According to historical records of the Zhou dynasty, the earliest gardens in China were vast parks built by the aristocracy for pleasure and hunting. Han-dynasty texts mention a greater interest in the ownership of rare plants and animals, as well as an association between fantastic rocks and the mythical mountain paradises of immortals. Elaborate gardens continued to be built by members of the upper classes throughout China’s history.
A smaller, more intimate type of garden, represented by the Museum’s Chinese Garden Court, also developed in China. Gardens of this kind are associated with scholar-gentlemen, or literati, and have been celebrated in Chinese literature since the fourth century A.D. Paintings, poems, and historical books described famous gardens of the literati, which were often considered a reflection of their owners’ cultivation and aesthetic taste. The number of private gardens, especially in the region around Suzhou in southern China, grew steadily after the twelfth century. The temperate climate and the great agricultural and commercial wealth of the region encouraged members of the upper class to lavish their resources on the cultivation of gardens. During the period of the Mongol conquest in the late thirteenth and early fourteenth centuries, many literati in this region found official employment either disagreeable or hard to obtain and therefore devoted themselves to self-cultivation and the arts. The garden became the focus of an alternative lifestyle that celebrated quiet contemplation and literary pursuits, often in the company of like-minded friends.
Traditional Chinese gardens were meant to evoke a feeling of being in the larger natural world, so that the occupant could capture the sensations of wandering through the landscape. Compositions of garden rocks were viewed as mountain ranges and towering peaks; miniature trees and bushes suggested ancient trees and forests; and small ponds or springs represented mighty rivers and oceans. In other words, the garden presented the larger world of nature in microcosm. Masses of colorful cultivated blossoms, flowerbeds of regular geometric shape, and singular vistas (such as the formal gardens at Versailles) were all avoided, in keeping with the goal of re-creating actual landscapes. Instead, the many aspects of a Chinese garden are revealed one at a time. A garden’s scenery is constantly altered by the shifting effects of light and the seasons, which form an important part of one’s experience of a garden and help engage all the senses, not just sight.
One of the most important considerations in garden design is the harmonious arrangement of elements expressing different aspects of yin and yang. The juxtaposition and blending of opposites can be seen in the placement of irregularly shaped rocks next to smooth, rectangular clay tiles; soft moss growing on rough rocks; flowing water contained by a craggy grotto; and a dark forecourt that precedes entry into a sun-drenched central courtyard.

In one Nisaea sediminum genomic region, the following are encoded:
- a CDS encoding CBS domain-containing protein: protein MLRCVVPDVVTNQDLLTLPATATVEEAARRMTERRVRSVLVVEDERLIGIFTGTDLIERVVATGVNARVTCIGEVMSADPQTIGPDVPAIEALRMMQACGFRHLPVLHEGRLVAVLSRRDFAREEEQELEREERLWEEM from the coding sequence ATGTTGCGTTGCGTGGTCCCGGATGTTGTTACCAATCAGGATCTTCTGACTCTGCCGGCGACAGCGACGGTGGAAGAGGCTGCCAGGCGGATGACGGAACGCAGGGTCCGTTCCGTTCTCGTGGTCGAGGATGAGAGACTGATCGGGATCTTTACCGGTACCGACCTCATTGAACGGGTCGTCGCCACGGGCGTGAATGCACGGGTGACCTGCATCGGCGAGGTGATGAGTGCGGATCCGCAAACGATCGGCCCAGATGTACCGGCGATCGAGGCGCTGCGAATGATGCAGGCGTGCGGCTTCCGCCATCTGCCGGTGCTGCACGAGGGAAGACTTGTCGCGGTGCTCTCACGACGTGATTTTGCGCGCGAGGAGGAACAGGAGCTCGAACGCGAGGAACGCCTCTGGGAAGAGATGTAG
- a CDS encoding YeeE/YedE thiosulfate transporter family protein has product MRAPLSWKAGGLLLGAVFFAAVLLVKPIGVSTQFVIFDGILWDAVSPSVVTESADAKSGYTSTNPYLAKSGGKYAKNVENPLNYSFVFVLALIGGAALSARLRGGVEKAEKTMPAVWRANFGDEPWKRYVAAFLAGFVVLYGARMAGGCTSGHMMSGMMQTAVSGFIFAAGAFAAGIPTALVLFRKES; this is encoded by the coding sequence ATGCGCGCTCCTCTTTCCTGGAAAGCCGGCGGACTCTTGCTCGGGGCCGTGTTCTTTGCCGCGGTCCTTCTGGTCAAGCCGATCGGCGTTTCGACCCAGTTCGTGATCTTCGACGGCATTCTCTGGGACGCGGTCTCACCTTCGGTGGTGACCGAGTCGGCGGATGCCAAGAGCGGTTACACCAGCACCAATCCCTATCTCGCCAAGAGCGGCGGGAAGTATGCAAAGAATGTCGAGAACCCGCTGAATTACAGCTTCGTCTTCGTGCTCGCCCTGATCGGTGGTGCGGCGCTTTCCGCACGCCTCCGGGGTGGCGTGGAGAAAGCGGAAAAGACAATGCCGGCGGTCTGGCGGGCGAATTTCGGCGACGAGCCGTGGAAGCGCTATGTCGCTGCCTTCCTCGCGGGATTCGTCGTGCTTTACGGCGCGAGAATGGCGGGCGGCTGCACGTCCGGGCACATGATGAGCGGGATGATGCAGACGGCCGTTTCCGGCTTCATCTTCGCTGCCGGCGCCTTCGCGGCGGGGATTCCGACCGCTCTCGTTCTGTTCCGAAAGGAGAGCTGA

Rocks have long been admired in China as an essential feature in gardens. By the early Song dynasty, small ornamental rocks were also collected as accoutrements of the scholar’s study, and the portrayal of individual rocks, often joined with an old tree or bamboo, became a favorite and enduring pictorial genre. By the fourteenth century, depictions of gardens almost always included representations of a fantastic rock or “artificial mountain” and scholars’ rocks often supplanted actual scenery as sources of inspiration for images of landscapes.
Sculptural garden rocks, with distinctive shapes, textures, and colors, have always been treasured as focal points of Chinese gardens. By the Tang dynasty, three principal aesthetic criteria had been identified for judging both garden stones and the smaller “scholars’ rocks” displayed in literati studios: leanness (shou), perforations (tou), and surface texture (zhou). These criteria led to a preference for stones that were vertically oriented, often with a top-heavy shape; riddled with cavities and holes; and richly textured with furrows, dimples, or striations.
Department of Asian Art. “Chinese Gardens and Collectors’ Rocks.” In Heilbrunn Timeline of Art History. New York: The Metropolitan Museum of Art, 2000–. http://www.metmuseum.org/toah/hd/cgrk/hd_cgrk.htm (October 2004)
Rawson, Jessica, et al. The British Museum Book of Chinese Art. London: British Museum Press, 1992.
Sullivan, Michael. The Arts of China. Berkeley: University of California Press, 1984.